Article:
Obama likely to veto bill allowing US citizens to sue Saudi Arabia for 9/11

Published September 15th, 2016 - 10:56 GMT
President Barack Obama at a press conference (AFP/File)
President Barack Obama at a press conference (AFP/File)


The Justice Against Sponsors of Terror Act (JASTA) would make it legal for US citizens, most notably the families of 9/11 victims, to sue foreign governments who have been accused of sponsoring or funding terrorist operations.

Though 15 of the 19 hijackers in the 9/11 attacks were Saudi, the government has fiercely denied any involvement or awareness on behalf of the Saudi government before the attacks. Some members of the 9/11 Commission like former Navy Secretary John Lehman claim otherwise, but the CIA has officially stated that it does not see any link between the attacks and the Saudi government.

Saudi Arabia has condemned the bill, warning that it could threaten US-Saudi ties and destabilize the region economically. An estimated $750 billion in Saudi assets that could theoretically be frozen by US courts would likely have to be sold if the bill passed, in addition to a cooling on the trade relationship between the two nations.

The spokesperson for the Saudi Shura Council (the high ruling body in the Saudi government) Abdullah al-Asheikh told press this week that “This legislation sets a dangerous precedent in the field of international relation.”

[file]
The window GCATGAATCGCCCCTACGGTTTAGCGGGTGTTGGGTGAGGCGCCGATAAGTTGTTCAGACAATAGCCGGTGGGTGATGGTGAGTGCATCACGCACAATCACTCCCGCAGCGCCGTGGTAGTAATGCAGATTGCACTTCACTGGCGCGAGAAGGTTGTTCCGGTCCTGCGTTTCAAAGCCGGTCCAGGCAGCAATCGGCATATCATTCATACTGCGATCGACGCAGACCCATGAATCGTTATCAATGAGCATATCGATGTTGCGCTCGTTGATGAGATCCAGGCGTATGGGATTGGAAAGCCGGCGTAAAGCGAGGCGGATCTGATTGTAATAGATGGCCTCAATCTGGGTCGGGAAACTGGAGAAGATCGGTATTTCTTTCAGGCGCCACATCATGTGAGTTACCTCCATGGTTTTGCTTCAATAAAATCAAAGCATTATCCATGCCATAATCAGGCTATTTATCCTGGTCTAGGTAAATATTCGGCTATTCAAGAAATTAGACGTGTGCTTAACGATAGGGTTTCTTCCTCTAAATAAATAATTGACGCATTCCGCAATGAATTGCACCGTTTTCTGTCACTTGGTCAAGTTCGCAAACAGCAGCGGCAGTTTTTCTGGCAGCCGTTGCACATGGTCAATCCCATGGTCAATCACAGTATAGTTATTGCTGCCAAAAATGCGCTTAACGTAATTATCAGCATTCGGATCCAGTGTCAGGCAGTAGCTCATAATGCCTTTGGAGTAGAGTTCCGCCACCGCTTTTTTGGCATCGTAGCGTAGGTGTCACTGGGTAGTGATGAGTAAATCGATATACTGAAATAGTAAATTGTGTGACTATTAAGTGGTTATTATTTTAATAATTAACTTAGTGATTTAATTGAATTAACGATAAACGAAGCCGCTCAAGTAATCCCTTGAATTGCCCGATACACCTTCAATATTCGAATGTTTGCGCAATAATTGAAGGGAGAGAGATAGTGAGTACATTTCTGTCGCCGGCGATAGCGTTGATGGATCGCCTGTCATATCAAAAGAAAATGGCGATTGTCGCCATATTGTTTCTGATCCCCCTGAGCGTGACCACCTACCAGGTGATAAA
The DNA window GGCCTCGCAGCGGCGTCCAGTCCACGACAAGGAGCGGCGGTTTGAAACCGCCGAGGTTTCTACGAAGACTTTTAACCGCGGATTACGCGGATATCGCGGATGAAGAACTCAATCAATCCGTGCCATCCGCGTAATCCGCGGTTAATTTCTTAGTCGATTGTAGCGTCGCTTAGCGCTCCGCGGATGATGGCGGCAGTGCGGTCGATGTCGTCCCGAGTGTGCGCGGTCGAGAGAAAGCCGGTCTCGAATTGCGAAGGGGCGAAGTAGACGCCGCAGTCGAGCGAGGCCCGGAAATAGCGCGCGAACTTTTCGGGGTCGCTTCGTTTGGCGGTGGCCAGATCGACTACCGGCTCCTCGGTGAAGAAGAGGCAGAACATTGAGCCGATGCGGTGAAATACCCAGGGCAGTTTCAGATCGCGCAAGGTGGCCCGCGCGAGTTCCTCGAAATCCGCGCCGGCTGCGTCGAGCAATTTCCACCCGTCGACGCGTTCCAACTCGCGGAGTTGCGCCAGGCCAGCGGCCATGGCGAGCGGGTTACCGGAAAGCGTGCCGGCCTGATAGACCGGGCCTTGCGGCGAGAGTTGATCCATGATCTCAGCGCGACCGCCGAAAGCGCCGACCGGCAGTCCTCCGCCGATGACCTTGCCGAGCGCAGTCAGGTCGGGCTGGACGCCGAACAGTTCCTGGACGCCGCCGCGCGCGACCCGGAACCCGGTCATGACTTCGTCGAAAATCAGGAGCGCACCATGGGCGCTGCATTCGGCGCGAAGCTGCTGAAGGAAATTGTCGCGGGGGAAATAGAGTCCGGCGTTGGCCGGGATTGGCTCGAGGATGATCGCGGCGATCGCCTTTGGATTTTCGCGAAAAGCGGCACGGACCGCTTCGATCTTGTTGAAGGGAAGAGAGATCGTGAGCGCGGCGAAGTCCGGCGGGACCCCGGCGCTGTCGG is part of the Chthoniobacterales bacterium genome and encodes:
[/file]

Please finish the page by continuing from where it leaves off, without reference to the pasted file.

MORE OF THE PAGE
They added that it could bring about “...chaos and instability in international relations and might contribute to supporting extremism, which is under intellectual siege, as the new legislation offers extremists a new pretext to lure youths to their extremist thoughts.”

Saudi Arabia is not alone in its fear of JASTA. Both the Jordanian and Emirati governments have issued similar statements, with the White House also warning against the possible consequences of such legislation if were passed.

White House press secretary Josh Earnest told reporters earlier this week that the bill could potentially open the floodgates for frivolous lawsuits against the United States: "It's not hard to imagine other countries using this law as an excuse to haul U.S. diplomats or U.S. service members or even U.S. companies into courts all around the world,” he said.

White House spokesperson Eric Shultz told reporters aboard Air Force One this week that President Obama intends to veto the bill. In the case of a likely veto the bill could still be passed via an override by Congress, however this would require a ⅔ majority in both the house and senate.


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